NERC TADS was started on the premise that transmission availability data will help to quantify NERC transmission system performance and reliability. NERC has taken the role of being an independent source of reliability performance information, a recommendation of the April 2004 United States- Canada power system outage task force report on the August 14, 2003 Blackout. The TADS task force was initiated in October 2006 to write the approach for transmission outage data reporting and measuring availability and performance. This became the NERC TADS.

NERC TADS collects outage data on specific lines while supplying utility aggregate transmission population information. NERC TADS will be implemented in two phases: Phase I is the collection of automatic outages began with the year 2008 data, Phase II adds the requirement of supplying the automatic outages as well as the nonautomatic outages for the calendar year. The first year of the nonautomatic outage data collection will be for the data collection of calendar year 2010.

The focus of the reporting in the TADS Reports:

There are a total of nine reports; there are NERC-wide and eight regional reports for each of the regions listing summary of NERC-wide results, all AC circuit metrics, all DC circuit metrics, all transformer metrics, and AC/DC back-to-back converter metrics.

The data structure for TADS will gather aggregate transmission population from the TOs while gathering specific data for each outage.

The purpose of TADS is to provide outage cause analysis and outage Event analysis. Event analysis will aid the in the determination of credible contingencies and will results in better understanding, and this understanding should be used to improve planning and operations.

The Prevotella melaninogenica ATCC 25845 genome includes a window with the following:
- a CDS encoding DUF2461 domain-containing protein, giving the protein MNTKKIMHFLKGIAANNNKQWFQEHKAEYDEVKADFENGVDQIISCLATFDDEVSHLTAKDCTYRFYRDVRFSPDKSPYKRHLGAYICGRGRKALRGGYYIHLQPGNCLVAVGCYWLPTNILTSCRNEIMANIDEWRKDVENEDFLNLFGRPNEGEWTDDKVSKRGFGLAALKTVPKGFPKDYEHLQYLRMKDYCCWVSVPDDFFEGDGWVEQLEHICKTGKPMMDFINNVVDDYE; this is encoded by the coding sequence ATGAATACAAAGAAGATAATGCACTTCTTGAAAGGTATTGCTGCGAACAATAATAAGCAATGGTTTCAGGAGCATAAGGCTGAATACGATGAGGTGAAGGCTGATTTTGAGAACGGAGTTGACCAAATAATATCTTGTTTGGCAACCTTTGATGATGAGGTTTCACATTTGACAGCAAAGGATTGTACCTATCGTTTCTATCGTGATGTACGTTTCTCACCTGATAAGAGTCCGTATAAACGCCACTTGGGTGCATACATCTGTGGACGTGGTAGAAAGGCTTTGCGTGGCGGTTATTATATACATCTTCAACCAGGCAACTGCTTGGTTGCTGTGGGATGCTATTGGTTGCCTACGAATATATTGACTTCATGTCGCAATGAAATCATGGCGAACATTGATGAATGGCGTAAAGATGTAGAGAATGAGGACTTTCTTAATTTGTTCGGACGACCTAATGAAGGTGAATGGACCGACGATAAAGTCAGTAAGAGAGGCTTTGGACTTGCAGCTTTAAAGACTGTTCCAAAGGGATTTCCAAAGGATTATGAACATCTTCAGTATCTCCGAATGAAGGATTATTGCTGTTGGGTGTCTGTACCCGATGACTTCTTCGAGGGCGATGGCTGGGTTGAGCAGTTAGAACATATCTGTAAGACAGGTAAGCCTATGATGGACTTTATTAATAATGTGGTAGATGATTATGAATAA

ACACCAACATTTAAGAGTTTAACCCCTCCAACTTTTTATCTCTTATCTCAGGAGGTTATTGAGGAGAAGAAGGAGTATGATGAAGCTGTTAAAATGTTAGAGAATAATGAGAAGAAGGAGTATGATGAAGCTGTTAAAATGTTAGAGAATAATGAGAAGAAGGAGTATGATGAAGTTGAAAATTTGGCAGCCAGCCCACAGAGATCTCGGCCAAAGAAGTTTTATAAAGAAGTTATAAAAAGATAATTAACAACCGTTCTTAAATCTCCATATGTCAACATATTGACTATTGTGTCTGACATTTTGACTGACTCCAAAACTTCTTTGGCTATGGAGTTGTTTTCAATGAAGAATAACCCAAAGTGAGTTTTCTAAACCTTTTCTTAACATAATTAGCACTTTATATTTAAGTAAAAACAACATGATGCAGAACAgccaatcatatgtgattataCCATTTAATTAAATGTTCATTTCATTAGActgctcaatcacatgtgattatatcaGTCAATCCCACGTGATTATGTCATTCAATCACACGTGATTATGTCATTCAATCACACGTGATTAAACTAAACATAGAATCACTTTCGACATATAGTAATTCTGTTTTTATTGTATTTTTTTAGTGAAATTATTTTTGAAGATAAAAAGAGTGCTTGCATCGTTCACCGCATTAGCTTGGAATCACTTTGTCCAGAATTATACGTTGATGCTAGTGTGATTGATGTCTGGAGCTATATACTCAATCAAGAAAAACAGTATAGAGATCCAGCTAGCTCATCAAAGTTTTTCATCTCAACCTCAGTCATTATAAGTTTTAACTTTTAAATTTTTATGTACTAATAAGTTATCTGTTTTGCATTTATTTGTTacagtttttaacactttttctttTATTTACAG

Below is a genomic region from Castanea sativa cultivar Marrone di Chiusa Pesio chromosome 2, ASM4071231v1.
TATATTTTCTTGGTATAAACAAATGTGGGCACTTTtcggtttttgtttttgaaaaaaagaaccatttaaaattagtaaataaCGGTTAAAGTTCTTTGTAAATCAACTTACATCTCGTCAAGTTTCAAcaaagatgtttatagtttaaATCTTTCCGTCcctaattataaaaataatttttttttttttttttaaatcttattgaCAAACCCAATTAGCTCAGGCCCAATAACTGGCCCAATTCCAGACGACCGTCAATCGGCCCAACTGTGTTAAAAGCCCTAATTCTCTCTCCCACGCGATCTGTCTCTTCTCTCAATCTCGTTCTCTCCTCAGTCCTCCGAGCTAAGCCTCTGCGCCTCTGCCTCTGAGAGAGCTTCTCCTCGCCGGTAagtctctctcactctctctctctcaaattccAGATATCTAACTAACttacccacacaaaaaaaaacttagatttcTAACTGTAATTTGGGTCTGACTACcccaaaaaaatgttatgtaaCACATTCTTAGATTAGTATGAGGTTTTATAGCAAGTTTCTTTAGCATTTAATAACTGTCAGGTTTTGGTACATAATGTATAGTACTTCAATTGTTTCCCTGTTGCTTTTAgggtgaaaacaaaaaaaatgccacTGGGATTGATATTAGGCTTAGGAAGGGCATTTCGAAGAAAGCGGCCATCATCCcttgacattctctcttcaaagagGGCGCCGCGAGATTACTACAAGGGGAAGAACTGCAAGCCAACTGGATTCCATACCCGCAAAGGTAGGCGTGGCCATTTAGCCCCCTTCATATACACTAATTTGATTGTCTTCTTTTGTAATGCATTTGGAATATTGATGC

In addition, trending each Regional Entity's performance against its own history will show that region's performance is changing over time. Given the vast physical differences between regions and TOs (weather, load density, geography, growth rate, system age, customer mix, impact of significant events, average circuit mileage, etc.), we believe that comparisons for the purposes of identifying relative performance between regions are not appropriate. Taken from the NERC TADS revised final report, September 26, 2007.

5.1 Data in Annual Reports

The data listed in Tables 5 and 6 shows the results for all of NERC for 2009. The numbers for the columns are total circuit outage frequency (TCOF), sustained circuit outage frequency (SCOF), and momentary circuit outage frequency (MCOF). More information can be found at www.nerc.com.